The United States Agency for International Development’s Mekong-Building Climate Resilient Asian Cities program is working to address the effects of climate change in four medium-sized cities in Thailand and Vietnam, two countries that are experiencing rapid urbanization and population growth.
The United States Agency for International Development (USAID) and WaterLinks are implementing a two-year public-private partnership initiative, which will end in April 2015, to ensure the sustainability of the WaterLinks non-profit organization to expand access to safe water supplies and sustainable sanitation services in Southeast and South Asia.
Programs that assist developing nations to improve their agricultural sectors and food security are a key way to reduce extreme poverty. The new USAID Regional Development Mission for Asia “Agricultural Learning Exchange for Asian Regional Networking” project focuses on establishing learning exchanges of innovative farming practices and technologies among countries in the Asia region – namely, Bangladesh, Cambodia, Nepal, India, and Thailand.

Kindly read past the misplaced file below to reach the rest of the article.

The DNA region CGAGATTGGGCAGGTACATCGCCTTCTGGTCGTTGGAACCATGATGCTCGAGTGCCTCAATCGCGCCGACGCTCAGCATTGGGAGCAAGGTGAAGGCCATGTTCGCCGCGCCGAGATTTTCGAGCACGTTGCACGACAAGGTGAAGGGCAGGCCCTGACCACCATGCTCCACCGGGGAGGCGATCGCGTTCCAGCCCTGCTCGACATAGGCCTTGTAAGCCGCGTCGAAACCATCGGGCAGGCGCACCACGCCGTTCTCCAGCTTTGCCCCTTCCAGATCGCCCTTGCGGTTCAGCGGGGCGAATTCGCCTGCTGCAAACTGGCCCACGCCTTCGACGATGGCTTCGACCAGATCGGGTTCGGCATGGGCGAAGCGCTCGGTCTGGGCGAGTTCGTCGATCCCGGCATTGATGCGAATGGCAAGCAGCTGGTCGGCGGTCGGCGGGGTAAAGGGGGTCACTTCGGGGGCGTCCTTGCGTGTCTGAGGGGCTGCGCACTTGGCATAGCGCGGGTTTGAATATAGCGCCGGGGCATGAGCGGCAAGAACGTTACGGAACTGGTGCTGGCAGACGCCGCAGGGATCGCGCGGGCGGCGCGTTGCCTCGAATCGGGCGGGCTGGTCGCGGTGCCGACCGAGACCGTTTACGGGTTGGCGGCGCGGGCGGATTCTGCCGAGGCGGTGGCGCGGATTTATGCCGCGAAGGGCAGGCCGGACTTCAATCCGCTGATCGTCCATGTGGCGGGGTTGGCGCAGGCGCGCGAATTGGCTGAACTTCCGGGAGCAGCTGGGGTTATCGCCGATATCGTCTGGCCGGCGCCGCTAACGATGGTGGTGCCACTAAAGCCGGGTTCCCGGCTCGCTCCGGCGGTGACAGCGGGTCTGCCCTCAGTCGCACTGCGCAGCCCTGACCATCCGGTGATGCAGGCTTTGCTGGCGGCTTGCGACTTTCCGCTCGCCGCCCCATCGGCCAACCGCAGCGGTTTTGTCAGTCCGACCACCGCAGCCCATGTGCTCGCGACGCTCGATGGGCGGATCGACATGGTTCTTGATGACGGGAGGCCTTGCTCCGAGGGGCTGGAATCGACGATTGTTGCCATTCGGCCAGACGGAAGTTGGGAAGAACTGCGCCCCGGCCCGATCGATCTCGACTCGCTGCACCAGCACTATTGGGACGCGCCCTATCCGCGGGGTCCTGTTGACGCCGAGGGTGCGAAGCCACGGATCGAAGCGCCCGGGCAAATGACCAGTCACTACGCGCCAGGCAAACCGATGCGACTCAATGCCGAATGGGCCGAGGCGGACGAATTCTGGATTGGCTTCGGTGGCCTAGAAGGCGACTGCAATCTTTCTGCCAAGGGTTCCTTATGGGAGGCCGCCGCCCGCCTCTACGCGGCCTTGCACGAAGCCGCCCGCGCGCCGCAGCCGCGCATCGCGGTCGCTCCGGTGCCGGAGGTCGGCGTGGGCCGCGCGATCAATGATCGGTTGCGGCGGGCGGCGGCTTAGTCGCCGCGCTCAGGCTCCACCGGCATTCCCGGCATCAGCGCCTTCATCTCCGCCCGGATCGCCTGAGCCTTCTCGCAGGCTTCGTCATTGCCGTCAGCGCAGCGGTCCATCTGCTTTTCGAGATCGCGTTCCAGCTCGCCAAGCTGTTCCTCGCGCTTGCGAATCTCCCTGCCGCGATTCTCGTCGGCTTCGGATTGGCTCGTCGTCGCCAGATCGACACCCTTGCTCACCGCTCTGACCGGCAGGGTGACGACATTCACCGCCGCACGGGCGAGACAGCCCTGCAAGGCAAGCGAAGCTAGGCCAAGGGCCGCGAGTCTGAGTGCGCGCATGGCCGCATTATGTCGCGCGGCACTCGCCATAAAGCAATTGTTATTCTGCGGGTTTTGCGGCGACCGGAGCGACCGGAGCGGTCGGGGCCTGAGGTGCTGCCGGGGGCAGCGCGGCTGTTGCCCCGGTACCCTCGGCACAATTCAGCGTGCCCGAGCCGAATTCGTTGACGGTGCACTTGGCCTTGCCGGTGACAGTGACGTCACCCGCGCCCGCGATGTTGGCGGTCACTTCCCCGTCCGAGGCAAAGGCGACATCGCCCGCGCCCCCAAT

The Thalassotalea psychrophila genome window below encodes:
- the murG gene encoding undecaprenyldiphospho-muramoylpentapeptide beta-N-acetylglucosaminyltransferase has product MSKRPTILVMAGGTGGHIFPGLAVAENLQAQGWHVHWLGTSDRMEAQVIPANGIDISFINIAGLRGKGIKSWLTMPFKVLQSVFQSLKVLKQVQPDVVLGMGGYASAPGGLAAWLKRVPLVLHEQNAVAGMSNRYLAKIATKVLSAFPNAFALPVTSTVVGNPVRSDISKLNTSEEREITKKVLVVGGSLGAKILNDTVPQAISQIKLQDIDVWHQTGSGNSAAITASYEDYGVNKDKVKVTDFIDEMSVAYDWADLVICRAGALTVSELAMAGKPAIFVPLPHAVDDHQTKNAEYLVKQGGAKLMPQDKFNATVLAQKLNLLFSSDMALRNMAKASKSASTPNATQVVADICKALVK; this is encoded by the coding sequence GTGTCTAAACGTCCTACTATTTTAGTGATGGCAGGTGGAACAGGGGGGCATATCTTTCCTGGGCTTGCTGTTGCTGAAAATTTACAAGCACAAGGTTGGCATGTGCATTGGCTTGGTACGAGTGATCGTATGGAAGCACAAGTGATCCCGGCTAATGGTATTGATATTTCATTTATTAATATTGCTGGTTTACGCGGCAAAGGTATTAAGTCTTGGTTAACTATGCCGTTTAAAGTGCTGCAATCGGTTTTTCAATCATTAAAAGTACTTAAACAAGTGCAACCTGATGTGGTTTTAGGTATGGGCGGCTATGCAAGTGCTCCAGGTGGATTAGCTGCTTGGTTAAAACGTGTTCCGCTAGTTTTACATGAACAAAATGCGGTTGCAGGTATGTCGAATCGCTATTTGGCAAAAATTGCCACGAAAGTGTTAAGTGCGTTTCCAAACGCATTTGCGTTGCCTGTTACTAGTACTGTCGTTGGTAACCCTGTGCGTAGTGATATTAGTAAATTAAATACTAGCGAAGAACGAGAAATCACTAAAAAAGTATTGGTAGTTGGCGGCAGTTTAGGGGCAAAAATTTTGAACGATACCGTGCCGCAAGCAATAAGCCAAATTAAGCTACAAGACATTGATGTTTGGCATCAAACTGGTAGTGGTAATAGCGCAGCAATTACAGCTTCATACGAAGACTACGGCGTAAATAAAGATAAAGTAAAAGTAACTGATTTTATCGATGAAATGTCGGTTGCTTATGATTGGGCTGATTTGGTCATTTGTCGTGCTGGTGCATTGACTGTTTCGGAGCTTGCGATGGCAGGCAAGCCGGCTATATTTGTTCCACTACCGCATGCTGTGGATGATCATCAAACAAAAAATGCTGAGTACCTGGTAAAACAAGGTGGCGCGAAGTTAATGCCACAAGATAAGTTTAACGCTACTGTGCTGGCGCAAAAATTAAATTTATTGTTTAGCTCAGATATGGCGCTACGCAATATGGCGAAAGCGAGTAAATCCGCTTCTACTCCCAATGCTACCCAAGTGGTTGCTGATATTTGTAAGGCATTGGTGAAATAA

Laos’ growing regional importance is a reflection of its location — bordering China, Burma, Cambodia, Vietnam and Thailand — its membership in the Association of Southeast Asian Nations (ASEAN), its 2013 accession to the World Trade Organization (WTO), and its position on the Mekong River, the lifeblood of mainland Southeast Asia. As Laos transitions to open and free markets, the United States is helping to improve economic policy in Laos and increase the country’s capacity to fully integrate within the global economy.
Building on nearly 180 years of bilateral relations and 60 years as security allies, the United States and Thailand continue to strengthen their alliance. As a key U.S. security ally in Asia, the country's stability and growth are important to the maintenance of peace in the region.
Last updated: March 06, 2014